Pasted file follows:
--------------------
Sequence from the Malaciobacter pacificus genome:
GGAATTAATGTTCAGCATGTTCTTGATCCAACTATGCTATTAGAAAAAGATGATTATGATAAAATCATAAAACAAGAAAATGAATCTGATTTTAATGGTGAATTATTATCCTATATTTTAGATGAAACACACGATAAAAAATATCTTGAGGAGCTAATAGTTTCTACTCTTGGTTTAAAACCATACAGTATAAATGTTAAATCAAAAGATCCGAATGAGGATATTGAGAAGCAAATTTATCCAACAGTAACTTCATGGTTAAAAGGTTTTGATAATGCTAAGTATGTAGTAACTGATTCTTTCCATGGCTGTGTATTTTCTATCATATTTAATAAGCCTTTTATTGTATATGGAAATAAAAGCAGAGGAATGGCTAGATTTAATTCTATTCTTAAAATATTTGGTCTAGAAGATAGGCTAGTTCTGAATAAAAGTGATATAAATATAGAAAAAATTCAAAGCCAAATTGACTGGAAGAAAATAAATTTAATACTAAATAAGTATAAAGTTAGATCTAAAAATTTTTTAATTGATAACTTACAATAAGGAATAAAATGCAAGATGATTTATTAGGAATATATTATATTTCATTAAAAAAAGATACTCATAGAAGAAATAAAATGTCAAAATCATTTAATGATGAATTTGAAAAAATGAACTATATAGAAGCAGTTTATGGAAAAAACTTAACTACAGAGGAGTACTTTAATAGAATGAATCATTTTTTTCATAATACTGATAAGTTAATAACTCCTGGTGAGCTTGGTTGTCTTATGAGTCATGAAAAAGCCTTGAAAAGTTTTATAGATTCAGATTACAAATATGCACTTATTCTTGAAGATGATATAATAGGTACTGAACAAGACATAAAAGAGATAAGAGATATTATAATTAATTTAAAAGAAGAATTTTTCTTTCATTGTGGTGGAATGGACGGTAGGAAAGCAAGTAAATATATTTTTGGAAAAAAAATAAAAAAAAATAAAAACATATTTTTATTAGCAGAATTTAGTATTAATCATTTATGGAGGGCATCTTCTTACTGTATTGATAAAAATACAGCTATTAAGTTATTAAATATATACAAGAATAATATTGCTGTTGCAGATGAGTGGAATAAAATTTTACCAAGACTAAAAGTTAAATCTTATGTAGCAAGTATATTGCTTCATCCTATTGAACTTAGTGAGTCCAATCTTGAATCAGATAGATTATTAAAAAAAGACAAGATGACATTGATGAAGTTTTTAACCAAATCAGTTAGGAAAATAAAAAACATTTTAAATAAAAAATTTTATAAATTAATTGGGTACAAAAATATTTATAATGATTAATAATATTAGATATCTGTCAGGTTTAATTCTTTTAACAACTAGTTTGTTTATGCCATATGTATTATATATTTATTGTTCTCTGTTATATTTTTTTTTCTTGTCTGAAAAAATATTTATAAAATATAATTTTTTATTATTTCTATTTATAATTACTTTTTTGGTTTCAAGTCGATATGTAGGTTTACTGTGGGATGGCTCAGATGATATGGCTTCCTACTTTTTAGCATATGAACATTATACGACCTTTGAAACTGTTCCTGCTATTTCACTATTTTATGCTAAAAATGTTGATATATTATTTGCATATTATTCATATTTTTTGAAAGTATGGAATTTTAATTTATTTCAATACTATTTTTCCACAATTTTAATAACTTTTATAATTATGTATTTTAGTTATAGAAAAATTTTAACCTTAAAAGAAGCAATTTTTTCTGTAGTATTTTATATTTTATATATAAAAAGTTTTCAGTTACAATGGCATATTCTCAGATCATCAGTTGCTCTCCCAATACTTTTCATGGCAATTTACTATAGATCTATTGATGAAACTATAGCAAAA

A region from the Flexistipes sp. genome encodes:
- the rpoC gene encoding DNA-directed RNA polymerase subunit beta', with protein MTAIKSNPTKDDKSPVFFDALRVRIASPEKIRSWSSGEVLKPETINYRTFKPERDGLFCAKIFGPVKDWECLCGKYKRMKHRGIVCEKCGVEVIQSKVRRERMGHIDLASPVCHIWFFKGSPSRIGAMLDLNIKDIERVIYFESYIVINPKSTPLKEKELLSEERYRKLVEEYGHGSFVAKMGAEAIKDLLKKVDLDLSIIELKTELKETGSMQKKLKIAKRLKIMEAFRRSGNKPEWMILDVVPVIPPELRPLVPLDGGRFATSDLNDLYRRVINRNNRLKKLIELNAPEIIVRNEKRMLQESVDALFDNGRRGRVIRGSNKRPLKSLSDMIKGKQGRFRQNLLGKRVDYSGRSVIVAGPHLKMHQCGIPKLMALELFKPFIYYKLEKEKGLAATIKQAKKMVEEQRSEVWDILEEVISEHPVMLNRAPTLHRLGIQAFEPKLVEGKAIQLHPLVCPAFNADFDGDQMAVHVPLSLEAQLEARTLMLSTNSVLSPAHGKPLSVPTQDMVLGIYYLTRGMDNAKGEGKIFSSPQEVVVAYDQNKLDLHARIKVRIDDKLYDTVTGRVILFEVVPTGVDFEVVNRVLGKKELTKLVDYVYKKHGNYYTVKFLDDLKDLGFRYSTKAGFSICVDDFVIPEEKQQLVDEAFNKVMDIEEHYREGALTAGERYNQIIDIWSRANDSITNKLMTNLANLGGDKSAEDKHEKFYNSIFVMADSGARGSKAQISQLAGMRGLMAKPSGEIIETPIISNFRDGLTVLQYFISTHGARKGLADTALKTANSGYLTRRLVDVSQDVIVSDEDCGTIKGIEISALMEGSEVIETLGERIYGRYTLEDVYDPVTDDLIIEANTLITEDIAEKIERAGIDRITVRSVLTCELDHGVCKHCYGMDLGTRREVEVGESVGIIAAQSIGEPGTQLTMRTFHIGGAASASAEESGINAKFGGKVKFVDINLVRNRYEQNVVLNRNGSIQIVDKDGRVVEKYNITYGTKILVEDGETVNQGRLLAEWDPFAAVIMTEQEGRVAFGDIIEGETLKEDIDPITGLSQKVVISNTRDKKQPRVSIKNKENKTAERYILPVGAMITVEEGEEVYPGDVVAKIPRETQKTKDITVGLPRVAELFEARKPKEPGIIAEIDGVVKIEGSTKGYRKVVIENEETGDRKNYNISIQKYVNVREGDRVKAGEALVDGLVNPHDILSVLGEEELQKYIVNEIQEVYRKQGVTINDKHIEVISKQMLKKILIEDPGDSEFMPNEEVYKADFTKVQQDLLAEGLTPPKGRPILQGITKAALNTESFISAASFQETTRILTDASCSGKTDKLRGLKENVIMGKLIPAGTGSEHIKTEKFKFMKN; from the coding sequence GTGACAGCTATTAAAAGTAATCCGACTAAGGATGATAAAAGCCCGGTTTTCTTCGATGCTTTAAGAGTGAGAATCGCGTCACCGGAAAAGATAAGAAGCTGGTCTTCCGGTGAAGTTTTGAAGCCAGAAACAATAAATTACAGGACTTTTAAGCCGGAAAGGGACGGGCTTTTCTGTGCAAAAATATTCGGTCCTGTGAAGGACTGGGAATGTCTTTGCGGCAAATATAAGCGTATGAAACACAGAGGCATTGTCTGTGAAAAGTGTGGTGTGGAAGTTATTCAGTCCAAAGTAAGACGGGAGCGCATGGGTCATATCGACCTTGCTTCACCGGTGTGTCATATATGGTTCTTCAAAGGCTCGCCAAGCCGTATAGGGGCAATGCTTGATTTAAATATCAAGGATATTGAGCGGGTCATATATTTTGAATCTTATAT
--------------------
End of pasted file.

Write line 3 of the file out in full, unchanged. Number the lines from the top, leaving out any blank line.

A region from the Flexistipes sp. genome encodes: